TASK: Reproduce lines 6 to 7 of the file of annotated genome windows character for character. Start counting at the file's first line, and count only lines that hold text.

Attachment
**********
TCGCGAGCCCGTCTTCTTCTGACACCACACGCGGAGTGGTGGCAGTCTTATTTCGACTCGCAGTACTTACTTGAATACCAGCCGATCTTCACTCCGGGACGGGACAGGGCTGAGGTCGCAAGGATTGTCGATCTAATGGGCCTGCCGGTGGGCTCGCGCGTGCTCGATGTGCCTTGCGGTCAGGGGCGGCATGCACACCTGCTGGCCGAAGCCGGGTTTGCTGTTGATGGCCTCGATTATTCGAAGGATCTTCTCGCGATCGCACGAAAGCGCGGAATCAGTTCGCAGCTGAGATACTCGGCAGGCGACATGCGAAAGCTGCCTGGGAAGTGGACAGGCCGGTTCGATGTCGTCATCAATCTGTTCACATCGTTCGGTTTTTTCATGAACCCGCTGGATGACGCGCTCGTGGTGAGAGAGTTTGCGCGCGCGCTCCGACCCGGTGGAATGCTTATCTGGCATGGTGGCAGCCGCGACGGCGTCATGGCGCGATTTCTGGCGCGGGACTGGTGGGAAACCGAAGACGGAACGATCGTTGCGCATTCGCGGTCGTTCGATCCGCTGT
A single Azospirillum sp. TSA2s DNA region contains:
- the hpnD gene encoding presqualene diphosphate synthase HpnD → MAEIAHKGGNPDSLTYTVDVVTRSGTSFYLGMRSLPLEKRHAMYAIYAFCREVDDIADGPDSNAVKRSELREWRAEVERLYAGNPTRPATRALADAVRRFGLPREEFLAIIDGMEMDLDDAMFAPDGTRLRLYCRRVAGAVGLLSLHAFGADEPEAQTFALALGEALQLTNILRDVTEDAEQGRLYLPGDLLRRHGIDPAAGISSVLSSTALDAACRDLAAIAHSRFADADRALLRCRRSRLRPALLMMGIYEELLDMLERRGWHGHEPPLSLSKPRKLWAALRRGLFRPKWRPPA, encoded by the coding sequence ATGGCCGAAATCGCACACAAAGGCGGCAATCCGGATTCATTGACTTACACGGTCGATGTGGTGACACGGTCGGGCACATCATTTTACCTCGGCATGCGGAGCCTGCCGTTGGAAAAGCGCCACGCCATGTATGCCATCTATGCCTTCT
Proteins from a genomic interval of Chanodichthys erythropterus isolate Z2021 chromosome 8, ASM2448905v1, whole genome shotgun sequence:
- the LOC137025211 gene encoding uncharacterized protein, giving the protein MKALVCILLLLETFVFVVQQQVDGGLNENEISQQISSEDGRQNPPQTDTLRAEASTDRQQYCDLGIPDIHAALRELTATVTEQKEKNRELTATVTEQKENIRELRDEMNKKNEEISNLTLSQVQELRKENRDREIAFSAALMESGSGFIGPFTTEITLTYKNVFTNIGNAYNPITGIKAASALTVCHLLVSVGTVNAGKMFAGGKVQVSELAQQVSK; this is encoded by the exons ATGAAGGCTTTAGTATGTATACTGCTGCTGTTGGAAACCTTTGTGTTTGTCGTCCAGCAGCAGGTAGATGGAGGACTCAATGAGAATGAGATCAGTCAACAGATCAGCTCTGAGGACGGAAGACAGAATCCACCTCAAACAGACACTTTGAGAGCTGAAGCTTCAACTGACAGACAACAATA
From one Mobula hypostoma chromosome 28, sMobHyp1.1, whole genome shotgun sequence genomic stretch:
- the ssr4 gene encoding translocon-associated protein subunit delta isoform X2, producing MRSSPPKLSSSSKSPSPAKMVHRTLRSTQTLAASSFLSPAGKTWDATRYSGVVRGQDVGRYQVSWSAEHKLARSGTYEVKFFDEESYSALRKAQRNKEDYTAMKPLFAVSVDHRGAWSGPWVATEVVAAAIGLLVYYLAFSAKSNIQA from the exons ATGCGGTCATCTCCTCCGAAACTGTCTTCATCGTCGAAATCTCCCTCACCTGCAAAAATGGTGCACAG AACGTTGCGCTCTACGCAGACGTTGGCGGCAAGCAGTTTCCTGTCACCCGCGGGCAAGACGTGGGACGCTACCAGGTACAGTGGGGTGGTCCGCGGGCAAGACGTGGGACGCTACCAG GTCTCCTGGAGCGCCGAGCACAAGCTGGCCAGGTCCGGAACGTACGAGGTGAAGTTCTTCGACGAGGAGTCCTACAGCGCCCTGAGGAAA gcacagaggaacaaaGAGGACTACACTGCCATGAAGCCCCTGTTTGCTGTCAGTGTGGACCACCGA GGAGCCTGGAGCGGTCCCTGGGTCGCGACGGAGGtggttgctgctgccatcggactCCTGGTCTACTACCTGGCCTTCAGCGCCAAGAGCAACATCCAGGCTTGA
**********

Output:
From one Mobula hypostoma chromosome 28, sMobHyp1.1, whole genome shotgun sequence genomic stretch:
- the ssr4 gene encoding translocon-associated protein subunit delta isoform X2, producing MRSSPPKLSSSSKSPSPAKMVHRTLRSTQTLAASSFLSPAGKTWDATRYSGVVRGQDVGRYQVSWSAEHKLARSGTYEVKFFDEESYSALRKAQRNKEDYTAMKPLFAVSVDHRGAWSGPWVATEVVAAAIGLLVYYLAFSAKSNIQA from the exons ATGCGGTCATCTCCTCCGAAACTGTCTTCATCGTCGAAATCTCCCTCACCTGCAAAAATGGTGCACAG AACGTTGCGCTCTACGCAGACGTTGGCGGCAAGCAGTTTCCTGTCACCCGCGGGCAAGACGTGGGACGCTACCAGGTACAGTGGGGTGGTCCGCGGGCAAGACGTGGGACGCTACCAG GTCTCCTGGAGCGCCGAGCACAAGCTGGCCAGGTCCGGAACGTACGAGGTGAAGTTCTTCGACGAGGAGTCCTACAGCGCCCTGAGGAAA gcacagaggaacaaaGAGGACTACACTGCCATGAAGCCCCTGTTTGCTGTCAGTGTGGACCACCGA GGAGCCTGGAGCGGTCCCTGGGTCGCGACGGAGGtggttgctgctgccatcggactCCTGGTCTACTACCTGGCCTTCAGCGCCAAGAGCAACATCCAGGCTTGA